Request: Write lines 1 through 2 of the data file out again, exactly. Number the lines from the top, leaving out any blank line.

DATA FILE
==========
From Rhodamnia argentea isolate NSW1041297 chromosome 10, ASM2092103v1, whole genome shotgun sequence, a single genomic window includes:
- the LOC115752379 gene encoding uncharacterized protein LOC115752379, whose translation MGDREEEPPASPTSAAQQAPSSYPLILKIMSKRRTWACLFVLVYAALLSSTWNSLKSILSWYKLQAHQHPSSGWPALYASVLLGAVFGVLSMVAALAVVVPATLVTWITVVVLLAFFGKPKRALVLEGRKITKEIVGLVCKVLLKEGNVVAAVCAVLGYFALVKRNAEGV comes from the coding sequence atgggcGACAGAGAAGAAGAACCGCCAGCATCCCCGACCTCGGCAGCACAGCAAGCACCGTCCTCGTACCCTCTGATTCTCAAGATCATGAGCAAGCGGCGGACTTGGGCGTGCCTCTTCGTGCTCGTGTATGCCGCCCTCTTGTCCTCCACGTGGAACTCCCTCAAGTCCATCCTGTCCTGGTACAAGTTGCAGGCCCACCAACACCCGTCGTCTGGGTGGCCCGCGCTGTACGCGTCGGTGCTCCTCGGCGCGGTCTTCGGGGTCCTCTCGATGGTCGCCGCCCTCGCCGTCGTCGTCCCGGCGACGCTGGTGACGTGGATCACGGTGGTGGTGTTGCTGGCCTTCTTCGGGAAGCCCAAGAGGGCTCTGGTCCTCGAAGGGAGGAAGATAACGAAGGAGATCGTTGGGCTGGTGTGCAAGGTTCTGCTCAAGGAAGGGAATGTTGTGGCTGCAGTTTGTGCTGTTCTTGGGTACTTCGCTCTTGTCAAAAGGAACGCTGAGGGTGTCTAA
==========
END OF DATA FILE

From Rhodamnia argentea isolate NSW1041297 chromosome 10, ASM2092103v1, whole genome shotgun sequence, a single genomic window includes:
- the LOC115752379 gene encoding uncharacterized protein LOC115752379, whose translation MGDREEEPPASPTSAAQQAPSSYPLILKIMSKRRTWACLFVLVYAALLSSTWNSLKSILSWYKLQAHQHPSSGWPALYASVLLGAVFGVLSMVAALAVVVPATLVTWITVVVLLAFFGKPKRALVLEGRKITKEIVGLVCKVLLKEGNVVAAVCAVLGYFALVKRNAEGV comes from the coding sequence atgggcGACAGAGAAGAAGAACCGCCAGCATCCCCGACCTCGGCAGCACAGCAAGCACCGTCCTCGTACCCTCTGATTCTCAAGATCATGAGCAAGCGGCGGACTTGGGCGTGCCTCTTCGTGCTCGTGTATGCCGCCCTCTTGTCCTCCACGTGGAACTCCCTCAAGTCCATCCTGTCCTGGTACAAGTTGCAGGCCCACCAACACCCGTCGTCTGGGTGGCCCGCGCTGTACGCGTCGGTGCTCCTCGGCGCGGTCTTCGGGGTCCTCTCGATGGTCGCCGCCCTCGCCGTCGTCGTCCCGGCGACGCTGGTGACGTGGATCACGGTGGTGGTGTTGCTGGCCTTCTTCGGGAAGCCCAAGAGGGCTCTGGTCCTCGAAGGGAGGAAGATAACGAAGGAGATCGTTGGGCTGGTGTGCAAGGTTCTGCTCAAGGAAGGGAATGTTGTGGCTGCAGTTTGTGCTGTTCTTGGGTACTTCGCTCTTGTCAAAAGGAACGCTGAGGGTGTCTAA